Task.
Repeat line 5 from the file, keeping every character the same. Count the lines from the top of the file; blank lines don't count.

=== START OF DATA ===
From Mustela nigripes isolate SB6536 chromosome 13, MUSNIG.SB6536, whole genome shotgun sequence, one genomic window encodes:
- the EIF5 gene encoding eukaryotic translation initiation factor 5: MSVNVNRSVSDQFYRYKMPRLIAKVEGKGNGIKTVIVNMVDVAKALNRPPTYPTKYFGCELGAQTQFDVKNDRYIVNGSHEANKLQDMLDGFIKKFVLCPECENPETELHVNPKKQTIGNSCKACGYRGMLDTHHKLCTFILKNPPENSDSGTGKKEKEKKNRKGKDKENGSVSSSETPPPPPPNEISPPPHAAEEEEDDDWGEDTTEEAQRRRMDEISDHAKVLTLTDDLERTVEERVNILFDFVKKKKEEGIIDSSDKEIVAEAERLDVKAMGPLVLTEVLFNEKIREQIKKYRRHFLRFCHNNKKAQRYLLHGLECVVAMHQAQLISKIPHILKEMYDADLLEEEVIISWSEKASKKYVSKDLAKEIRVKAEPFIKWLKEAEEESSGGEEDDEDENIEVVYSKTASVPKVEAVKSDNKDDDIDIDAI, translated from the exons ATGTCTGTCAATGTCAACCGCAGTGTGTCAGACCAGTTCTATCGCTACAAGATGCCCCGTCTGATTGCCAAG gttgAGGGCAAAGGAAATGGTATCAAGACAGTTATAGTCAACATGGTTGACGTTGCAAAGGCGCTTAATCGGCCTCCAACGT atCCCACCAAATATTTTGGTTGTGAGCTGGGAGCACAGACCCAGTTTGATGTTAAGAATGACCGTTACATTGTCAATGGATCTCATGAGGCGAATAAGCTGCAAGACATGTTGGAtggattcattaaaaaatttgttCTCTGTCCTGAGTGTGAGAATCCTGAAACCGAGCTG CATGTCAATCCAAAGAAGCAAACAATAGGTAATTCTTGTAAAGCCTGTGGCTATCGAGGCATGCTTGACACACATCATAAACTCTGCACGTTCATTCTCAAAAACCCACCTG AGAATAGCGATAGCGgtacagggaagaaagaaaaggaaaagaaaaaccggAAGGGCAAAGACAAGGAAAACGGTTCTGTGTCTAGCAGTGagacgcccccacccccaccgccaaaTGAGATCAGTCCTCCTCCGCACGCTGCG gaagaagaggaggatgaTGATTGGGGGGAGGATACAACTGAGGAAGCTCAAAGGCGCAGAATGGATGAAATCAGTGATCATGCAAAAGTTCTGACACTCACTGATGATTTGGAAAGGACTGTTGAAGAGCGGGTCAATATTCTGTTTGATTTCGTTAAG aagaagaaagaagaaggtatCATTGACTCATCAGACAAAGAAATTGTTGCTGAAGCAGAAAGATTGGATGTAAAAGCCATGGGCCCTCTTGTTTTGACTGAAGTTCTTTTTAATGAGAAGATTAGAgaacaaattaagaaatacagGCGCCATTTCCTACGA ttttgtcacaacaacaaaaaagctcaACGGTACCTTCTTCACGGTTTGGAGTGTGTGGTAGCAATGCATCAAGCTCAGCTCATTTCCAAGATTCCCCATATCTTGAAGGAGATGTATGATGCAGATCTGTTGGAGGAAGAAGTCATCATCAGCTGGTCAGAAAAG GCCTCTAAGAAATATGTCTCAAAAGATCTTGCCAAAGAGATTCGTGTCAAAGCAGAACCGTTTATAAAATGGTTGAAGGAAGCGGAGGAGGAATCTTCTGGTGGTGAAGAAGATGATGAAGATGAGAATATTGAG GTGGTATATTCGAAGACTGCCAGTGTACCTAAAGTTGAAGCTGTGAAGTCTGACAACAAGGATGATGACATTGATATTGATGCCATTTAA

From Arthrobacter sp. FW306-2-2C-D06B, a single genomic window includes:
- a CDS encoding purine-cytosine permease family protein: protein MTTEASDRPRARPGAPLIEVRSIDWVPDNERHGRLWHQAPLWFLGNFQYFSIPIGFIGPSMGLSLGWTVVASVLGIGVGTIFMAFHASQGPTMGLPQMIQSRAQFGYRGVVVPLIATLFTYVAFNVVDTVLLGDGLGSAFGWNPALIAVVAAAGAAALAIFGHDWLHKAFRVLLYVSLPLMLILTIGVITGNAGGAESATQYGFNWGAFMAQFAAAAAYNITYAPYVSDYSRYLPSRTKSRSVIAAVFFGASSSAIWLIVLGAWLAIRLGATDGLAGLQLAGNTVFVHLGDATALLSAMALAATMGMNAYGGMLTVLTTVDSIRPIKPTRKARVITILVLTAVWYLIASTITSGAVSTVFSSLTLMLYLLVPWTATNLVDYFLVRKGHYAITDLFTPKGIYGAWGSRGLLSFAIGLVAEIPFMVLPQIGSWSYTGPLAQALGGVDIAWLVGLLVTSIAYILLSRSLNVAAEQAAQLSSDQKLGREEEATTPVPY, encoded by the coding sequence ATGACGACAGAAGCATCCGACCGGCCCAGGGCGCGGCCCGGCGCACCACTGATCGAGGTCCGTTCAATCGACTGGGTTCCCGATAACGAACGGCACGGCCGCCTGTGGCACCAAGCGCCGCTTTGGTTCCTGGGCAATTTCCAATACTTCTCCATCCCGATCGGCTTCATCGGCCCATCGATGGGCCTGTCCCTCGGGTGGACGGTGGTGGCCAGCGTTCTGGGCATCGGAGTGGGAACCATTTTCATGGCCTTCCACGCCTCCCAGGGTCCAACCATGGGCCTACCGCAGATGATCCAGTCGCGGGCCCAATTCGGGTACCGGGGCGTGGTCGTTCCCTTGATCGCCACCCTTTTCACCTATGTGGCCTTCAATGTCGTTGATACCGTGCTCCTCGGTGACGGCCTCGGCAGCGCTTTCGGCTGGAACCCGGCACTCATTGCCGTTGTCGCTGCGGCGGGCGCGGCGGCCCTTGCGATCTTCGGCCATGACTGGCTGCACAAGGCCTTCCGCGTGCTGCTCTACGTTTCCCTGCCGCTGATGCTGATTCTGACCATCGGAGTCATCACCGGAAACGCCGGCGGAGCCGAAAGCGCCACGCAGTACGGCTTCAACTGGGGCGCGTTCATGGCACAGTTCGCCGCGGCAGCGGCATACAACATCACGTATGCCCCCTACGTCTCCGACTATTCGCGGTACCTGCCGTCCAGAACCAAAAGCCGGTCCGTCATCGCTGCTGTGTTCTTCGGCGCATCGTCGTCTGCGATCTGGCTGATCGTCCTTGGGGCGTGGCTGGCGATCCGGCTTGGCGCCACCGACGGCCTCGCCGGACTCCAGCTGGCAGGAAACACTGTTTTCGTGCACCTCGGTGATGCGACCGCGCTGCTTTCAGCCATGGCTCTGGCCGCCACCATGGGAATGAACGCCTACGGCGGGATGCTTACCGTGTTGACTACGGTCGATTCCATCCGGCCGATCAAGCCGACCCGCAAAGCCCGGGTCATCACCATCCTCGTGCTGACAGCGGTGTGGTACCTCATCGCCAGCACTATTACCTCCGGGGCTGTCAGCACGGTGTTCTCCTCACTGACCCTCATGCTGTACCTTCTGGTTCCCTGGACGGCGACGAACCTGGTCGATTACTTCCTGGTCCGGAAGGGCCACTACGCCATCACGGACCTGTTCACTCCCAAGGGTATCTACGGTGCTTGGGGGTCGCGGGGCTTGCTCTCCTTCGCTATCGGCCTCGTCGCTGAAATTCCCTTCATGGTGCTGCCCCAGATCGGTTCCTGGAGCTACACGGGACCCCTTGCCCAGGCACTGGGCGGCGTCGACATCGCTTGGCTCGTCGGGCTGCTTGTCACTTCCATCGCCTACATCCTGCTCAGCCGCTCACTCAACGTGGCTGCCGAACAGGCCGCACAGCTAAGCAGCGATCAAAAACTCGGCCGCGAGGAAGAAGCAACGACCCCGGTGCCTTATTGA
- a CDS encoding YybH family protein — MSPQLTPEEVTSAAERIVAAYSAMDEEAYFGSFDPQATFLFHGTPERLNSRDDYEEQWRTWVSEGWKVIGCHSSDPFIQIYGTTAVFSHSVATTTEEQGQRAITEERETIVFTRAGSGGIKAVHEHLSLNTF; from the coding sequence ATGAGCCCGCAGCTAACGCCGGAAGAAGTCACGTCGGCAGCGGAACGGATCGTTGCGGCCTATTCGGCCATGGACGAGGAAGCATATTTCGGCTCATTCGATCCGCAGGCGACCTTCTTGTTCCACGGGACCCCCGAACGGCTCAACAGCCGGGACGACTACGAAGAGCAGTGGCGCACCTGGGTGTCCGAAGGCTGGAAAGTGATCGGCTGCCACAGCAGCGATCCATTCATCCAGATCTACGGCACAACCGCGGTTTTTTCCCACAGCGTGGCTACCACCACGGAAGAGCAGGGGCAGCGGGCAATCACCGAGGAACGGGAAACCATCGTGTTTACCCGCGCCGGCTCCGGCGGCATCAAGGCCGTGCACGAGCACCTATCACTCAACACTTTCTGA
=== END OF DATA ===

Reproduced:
- a CDS encoding YybH family protein — MSPQLTPEEVTSAAERIVAAYSAMDEEAYFGSFDPQATFLFHGTPERLNSRDDYEEQWRTWVSEGWKVIGCHSSDPFIQIYGTTAVFSHSVATTTEEQGQRAITEERETIVFTRAGSGGIKAVHEHLSLNTF; from the coding sequence ATGAGCCCGCAGCTAACGCCGGAAGAAGTCACGTCGGCAGCGGAACGGATCGTTGCGGCCTATTCGGCCATGGACGAGGAAGCATATTTCGGCTCATTCGATCCGCAGGCGACCTTCTTGTTCCACGGGACCCCCGAACGGCTCAACAGCCGGGACGACTACGAAGAGCAGTGGCGCACCTGGGTGTCCGAAGGCTGGAAAGTGATCGGCTGCCACAGCAGCGATCCATTCATCCAGATCTACGGCACAACCGCGGTTTTTTCCCACAGCGTGGCTACCACCACGGAAGAGCAGGGGCAGCGGGCAATCACCGAGGAACGGGAAACCATCGTGTTTACCCGCGCCGGCTCCGGCGGCATCAAGGCCGTGCACGAGCACCTATCACTCAACACTTTCTGA